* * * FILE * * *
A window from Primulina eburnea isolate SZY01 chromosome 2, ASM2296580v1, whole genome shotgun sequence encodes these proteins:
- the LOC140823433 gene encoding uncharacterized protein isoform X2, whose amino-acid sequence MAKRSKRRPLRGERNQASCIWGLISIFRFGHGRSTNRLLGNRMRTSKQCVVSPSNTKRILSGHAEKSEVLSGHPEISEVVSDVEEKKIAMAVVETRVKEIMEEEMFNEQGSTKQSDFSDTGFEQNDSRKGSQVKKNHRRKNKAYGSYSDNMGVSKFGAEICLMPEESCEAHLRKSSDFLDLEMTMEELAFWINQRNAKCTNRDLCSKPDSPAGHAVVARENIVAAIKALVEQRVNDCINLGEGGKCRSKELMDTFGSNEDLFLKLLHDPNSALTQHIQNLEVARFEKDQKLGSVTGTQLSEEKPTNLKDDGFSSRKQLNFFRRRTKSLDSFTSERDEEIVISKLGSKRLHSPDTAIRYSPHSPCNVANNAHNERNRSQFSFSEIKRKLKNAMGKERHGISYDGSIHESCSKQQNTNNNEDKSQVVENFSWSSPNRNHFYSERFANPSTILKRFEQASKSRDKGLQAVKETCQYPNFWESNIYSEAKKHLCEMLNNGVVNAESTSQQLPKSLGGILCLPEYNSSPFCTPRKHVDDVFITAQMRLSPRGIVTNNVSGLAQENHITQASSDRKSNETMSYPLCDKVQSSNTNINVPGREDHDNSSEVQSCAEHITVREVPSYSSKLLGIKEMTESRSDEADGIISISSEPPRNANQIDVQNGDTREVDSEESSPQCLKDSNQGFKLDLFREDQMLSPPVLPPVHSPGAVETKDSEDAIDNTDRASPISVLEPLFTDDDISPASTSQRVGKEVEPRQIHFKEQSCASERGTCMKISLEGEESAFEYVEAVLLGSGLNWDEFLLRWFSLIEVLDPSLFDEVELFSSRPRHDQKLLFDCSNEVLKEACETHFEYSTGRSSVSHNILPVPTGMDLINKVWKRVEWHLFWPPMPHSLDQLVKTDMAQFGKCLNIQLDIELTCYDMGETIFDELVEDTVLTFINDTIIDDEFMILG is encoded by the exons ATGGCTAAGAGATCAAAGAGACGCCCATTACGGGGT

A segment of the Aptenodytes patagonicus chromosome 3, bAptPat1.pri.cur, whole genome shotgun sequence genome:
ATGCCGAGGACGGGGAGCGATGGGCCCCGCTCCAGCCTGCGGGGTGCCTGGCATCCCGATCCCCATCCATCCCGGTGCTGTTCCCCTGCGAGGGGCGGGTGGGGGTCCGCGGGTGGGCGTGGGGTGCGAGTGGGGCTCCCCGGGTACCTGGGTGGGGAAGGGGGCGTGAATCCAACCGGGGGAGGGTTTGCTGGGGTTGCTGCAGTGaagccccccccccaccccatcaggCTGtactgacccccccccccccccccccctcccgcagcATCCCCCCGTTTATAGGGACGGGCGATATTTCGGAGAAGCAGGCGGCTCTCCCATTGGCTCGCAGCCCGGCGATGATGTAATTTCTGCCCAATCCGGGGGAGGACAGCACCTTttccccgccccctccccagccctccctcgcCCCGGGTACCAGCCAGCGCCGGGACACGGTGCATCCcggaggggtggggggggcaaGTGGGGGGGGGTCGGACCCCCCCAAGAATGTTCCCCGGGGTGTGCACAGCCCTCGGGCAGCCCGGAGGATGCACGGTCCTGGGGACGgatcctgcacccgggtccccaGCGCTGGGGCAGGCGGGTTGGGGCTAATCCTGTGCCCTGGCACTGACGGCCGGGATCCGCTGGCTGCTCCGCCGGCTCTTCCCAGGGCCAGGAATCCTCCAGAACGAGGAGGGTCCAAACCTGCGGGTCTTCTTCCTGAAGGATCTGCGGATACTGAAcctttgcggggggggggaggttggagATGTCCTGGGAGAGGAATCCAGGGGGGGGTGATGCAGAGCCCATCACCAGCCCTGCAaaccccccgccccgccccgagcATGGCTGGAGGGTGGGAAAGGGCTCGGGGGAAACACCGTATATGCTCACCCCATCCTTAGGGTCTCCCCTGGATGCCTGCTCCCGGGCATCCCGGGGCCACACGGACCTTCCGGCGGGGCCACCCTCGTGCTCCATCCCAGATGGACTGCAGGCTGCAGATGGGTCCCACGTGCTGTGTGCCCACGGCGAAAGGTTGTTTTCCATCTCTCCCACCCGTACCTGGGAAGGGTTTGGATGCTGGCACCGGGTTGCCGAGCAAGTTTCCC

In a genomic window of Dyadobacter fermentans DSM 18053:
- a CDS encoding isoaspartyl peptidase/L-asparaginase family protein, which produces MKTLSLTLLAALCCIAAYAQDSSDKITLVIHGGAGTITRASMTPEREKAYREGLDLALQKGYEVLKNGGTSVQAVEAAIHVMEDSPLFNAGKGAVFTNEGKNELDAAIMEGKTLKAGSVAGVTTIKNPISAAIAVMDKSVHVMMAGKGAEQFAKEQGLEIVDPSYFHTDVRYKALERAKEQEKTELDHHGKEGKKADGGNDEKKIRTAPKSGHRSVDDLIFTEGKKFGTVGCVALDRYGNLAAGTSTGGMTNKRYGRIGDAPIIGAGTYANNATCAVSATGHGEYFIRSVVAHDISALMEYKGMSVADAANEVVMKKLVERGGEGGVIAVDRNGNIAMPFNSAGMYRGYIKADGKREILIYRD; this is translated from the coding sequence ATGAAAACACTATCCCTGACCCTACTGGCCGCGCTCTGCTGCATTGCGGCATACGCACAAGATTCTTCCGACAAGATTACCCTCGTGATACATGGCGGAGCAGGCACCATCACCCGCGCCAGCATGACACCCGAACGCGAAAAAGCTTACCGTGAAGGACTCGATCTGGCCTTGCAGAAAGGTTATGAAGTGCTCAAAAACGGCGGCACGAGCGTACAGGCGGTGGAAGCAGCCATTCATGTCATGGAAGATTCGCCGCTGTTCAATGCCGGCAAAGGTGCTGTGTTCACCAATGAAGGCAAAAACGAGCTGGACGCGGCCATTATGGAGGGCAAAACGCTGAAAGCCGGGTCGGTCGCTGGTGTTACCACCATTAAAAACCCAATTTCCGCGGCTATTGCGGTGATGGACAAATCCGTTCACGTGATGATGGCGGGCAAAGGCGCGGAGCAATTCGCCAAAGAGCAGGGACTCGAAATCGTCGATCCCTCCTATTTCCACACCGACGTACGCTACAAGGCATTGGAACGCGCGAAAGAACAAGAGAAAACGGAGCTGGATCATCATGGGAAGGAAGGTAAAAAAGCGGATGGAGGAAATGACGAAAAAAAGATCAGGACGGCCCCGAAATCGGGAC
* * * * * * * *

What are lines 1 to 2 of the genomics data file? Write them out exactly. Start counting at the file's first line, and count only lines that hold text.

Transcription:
A window from Primulina eburnea isolate SZY01 chromosome 2, ASM2296580v1, whole genome shotgun sequence encodes these proteins:
- the LOC140823433 gene encoding uncharacterized protein isoform X2, whose amino-acid sequence MAKRSKRRPLRGERNQASCIWGLISIFRFGHGRSTNRLLGNRMRTSKQCVVSPSNTKRILSGHAEKSEVLSGHPEISEVVSDVEEKKIAMAVVETRVKEIMEEEMFNEQGSTKQSDFSDTGFEQNDSRKGSQVKKNHRRKNKAYGSYSDNMGVSKFGAEICLMPEESCEAHLRKSSDFLDLEMTMEELAFWINQRNAKCTNRDLCSKPDSPAGHAVVARENIVAAIKALVEQRVNDCINLGEGGKCRSKELMDTFGSNEDLFLKLLHDPNSALTQHIQNLEVARFEKDQKLGSVTGTQLSEEKPTNLKDDGFSSRKQLNFFRRRTKSLDSFTSERDEEIVISKLGSKRLHSPDTAIRYSPHSPCNVANNAHNERNRSQFSFSEIKRKLKNAMGKERHGISYDGSIHESCSKQQNTNNNEDKSQVVENFSWSSPNRNHFYSERFANPSTILKRFEQASKSRDKGLQAVKETCQYPNFWESNIYSEAKKHLCEMLNNGVVNAESTSQQLPKSLGGILCLPEYNSSPFCTPRKHVDDVFITAQMRLSPRGIVTNNVSGLAQENHITQASSDRKSNETMSYPLCDKVQSSNTNINVPGREDHDNSSEVQSCAEHITVREVPSYSSKLLGIKEMTESRSDEADGIISISSEPPRNANQIDVQNGDTREVDSEESSPQCLKDSNQGFKLDLFREDQMLSPPVLPPVHSPGAVETKDSEDAIDNTDRASPISVLEPLFTDDDISPASTSQRVGKEVEPRQIHFKEQSCASERGTCMKISLEGEESAFEYVEAVLLGSGLNWDEFLLRWFSLIEVLDPSLFDEVELFSSRPRHDQKLLFDCSNEVLKEACETHFEYSTGRSSVSHNILPVPTGMDLINKVWKRVEWHLFWPPMPHSLDQLVKTDMAQFGKCLNIQLDIELTCYDMGETIFDELVEDTVLTFINDTIIDDEFMILG is encoded by the exons ATGGCTAAGAGATCAAAGAGACGCCCATTACGGGGT